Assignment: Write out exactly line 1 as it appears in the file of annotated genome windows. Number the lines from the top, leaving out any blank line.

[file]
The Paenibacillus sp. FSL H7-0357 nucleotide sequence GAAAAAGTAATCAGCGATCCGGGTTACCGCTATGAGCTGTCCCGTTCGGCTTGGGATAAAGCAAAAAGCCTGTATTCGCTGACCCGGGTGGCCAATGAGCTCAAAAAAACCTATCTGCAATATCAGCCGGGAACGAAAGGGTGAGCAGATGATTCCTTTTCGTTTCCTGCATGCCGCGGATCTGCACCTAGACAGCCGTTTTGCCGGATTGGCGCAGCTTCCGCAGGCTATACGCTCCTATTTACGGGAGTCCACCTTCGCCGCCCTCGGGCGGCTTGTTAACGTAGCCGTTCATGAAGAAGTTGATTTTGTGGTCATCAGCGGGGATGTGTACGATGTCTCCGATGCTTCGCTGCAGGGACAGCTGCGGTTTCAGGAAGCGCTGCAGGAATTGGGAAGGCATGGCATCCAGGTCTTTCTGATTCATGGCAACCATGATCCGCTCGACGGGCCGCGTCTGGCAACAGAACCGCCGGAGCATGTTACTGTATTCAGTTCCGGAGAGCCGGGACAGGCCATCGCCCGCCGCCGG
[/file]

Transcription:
The Paenibacillus sp. FSL H7-0357 nucleotide sequence GAAAAAGTAATCAGCGATCCGGGTTACCGCTATGAGCTGTCCCGTTCGGCTTGGGATAAAGCAAAAAGCCTGTATTCGCTGACCCGGGTGGCCAATGAGCTCAAAAAAACCTATCTGCAATATCAGCCGGGAACGAAAGGGTGAGCAGATGATTCCTTTTCGTTTCCTGCATGCCGCGGATCTGCACCTAGACAGCCGTTTTGCCGGATTGGCGCAGCTTCCGCAGGCTATACGCTCCTATTTACGGGAGTCCACCTTCGCCGCCCTCGGGCGGCTTGTTAACGTAGCCGTTCATGAAGAAGTTGATTTTGTGGTCATCAGCGGGGATGTGTACGATGTCTCCGATGCTTCGCTGCAGGGACAGCTGCGGTTTCAGGAAGCGCTGCAGGAATTGGGAAGGCATGGCATCCAGGTCTTTCTGATTCATGGCAACCATGATCCGCTCGACGGGCCGCGTCTGGCAACAGAACCGCCGGAGCATGTTACTGTATTCAGTTCCGGAGAGCCGGGACAGGCCATCGCCCGCCGCCGG